The Bieler Ultra is four races in one. The XXL is a 160 km or 100 miler, four times around Lake Biel. The circumference of the lake is a convenient 40 km. The announcer told us that eight athletes had started this race the previous evening at 17:00 and that they were still out of the course, 2 of them were women. The UBS, The Ultra Bieler See was the 50km, which I was about to start. We were to follow our arrows around the lake and, at 19 km peel off onto St Peter’s Island, which was a 5 km long peninsula adding 10 km to the 40 km lake trail. We ran to the top of the St Peter’s Island and back. There was a 40 km race, which omitted the island and a half marathon, which ran 10.5 km out with us and turned around at the first water table and headed back to the park where we started.

After the first water table at 10.5 km, there were tables with super friendly volunteers at about every 5 km. They were offering water and Energy Drink, pieces of banana and orange, chunks of power bar, dextrose, chocolate (we were in Switzerland after all) and pretzel sticks. It was perfect.


Lacking were potties en route. Maybe that is how it is for ultra-marathons in general; I was learning, this was my first ultra. It turned out that we just had to be creative. We passed through many campgrounds, little harbours and cafes where I could have gone to the bathroom, but I did not know that this was necessary. There were two porta-potties, not sure if they were part of the race or part of sporadic construction sites along the way, one at around 7 km and the second at 22 km, in the spirit of “never look a gift horse in the mouth,” I used those.

The scenery was glorious, the lake was shimmering and the long water reeds were swaying in the gentle breeze. There were many people out in the parks, on the beaches, on the trails, sunbathing, reading books, biking, swimming, jogging and walking. This made up for the complete lack of supporters for this race. The event was so low-key, no one had any idea what this bunch of sweaty people wearing camelbak packs and flimsy numbers was doing. Some asked what was going on and were very enthusiastic in their response. Most stood aside to let us pass, as it was obvious we had some mission in mind even if it was not quite clear exactly what it was.

Aware of this lack of support along the route, I had downloaded podcasts and music during the slow taper phase to ward off negative thoughts. I did not use one second of this entertainment as the unknown trail and friendly faces of those out in the sunshine were enough to distract from dark moments.

The Ultra Bielersee was not about medals and t-shirts, there were none; just large bottles of wine for the winner of each age-group category. This race was organised by athletes, for athletes, with athletes. It was a hot day, so where the trail or road was in the shade, the running was more comfortable. About half the course is on asphalt and the rest on trails, with the lake always in view. 11 water tables were dotted around the course, often in very secluded areas, how the volunteers hauled their tables, water and goodies to these remote spots I was not sure. Each was manned by encouraging and kind people.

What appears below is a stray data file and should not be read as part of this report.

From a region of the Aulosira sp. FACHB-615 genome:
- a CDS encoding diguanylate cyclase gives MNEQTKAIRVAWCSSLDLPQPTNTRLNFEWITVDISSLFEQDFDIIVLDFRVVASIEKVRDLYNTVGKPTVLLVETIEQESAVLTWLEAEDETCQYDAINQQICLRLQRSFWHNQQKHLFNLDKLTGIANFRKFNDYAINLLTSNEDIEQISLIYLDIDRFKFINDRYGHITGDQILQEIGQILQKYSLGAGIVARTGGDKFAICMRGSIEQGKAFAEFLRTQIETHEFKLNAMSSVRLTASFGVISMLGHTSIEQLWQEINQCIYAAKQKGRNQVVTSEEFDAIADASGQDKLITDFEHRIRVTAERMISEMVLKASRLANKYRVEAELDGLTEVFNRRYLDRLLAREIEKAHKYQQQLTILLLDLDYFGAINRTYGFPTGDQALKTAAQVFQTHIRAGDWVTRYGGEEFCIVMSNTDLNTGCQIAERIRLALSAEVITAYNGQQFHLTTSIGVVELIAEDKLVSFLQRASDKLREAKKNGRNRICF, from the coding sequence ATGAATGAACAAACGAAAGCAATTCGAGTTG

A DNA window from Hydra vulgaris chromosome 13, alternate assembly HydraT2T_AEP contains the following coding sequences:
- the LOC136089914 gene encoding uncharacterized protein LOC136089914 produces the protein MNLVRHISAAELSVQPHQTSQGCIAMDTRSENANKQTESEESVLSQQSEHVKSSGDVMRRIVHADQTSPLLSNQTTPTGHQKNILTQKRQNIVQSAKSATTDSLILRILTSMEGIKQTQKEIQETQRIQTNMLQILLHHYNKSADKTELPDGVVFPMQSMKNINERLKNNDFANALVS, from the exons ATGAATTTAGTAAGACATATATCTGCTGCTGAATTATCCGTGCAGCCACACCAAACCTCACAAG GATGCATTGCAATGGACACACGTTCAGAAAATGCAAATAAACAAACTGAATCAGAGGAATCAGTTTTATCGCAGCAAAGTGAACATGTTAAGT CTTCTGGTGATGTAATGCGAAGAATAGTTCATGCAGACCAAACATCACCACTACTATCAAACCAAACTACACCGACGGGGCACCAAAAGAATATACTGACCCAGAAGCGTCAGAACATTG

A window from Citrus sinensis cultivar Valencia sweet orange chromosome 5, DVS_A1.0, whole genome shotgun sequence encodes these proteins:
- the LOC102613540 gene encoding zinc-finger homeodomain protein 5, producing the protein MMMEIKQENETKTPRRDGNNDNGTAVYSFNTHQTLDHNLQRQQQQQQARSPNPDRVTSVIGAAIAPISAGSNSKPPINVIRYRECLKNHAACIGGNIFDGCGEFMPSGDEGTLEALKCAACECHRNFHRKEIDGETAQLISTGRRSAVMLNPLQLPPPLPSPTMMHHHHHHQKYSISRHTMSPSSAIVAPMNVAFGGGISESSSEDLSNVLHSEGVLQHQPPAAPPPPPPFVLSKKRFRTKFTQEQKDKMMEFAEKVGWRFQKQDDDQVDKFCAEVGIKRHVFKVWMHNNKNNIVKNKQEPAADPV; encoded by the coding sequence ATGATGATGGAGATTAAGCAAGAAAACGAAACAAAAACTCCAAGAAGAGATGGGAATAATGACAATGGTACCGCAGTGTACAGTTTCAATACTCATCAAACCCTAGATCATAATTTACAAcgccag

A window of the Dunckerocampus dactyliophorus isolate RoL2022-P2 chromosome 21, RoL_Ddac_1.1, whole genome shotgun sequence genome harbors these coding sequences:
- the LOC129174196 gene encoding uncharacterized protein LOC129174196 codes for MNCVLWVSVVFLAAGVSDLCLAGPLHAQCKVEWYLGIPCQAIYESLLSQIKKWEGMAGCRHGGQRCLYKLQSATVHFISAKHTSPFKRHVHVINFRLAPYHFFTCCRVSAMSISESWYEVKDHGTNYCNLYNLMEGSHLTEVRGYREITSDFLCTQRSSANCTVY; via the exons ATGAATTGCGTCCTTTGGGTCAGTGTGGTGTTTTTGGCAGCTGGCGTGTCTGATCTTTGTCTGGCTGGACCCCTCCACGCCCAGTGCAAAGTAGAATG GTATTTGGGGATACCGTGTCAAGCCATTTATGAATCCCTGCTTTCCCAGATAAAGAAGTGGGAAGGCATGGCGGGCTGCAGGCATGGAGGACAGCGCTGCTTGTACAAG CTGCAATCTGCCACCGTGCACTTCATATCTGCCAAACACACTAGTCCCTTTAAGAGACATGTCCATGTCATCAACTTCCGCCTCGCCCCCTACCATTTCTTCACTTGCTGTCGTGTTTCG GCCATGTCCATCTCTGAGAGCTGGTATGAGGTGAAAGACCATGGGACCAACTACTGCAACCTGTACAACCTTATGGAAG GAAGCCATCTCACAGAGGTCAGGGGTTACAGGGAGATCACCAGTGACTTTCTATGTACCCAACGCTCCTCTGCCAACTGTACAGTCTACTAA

As we double-crossed each other on St Peter’s Island or over-took each other on the trail there were nods of encouragement and brief non-verbal exchanges, mainly of thumbs up. Not many words were spoken, as we were all focussed on conserving energy. Some runners were carrying their fuel; others had chosen to rely on the water tables. I was glad I had my backpack with salty liquorice and water readily available because I tend to sweat well.


For me it was the perfect race for a first ultra. It was almost completely flat, with a climb and decent total of 85 metres. With a time limit of a generous 8 hours; I felt no pressure to push myself beyond my, as yet, untested ultra limits. Because many of the trails were wide, my husband was able to bike much of the route alongside me. When the trails narrowed and bikes were not allowed, he took to the road and biked through some gorgeous medieval towns. I have learned over the years that keeping your groupies entertained is also an important part of endurance events.

The record time for finishing the UBS is held by Thomas Frieden. In 2012 he finished in a time of 3h 16′ 35“. For the women it is held by Belinda Hall, 2017 at 3h 51′ 19“. If a participant succeeds in running the race at a new record time, then his/her prize is the reimbursement of the 50 Swiss Franc entry fee. Interestingly Thomas Frieden’s time is also the unofficial Swiss record over the 50 km distance.

For a few hours on Saturday 12th May 2018, the 76 participants of the 50 km Ultra Bielersee were bound together by our passion for running and our spirit of endurance. I had a wonderful experience, loved just about every minute of my 5 hours and 41 minutes out on the course and to finish off the perfect day, I unexpectedly came in third in my age group.


Tiffany Jolowicz, author of:
IRONWOMEN
iron wish, iron will, Ironwoman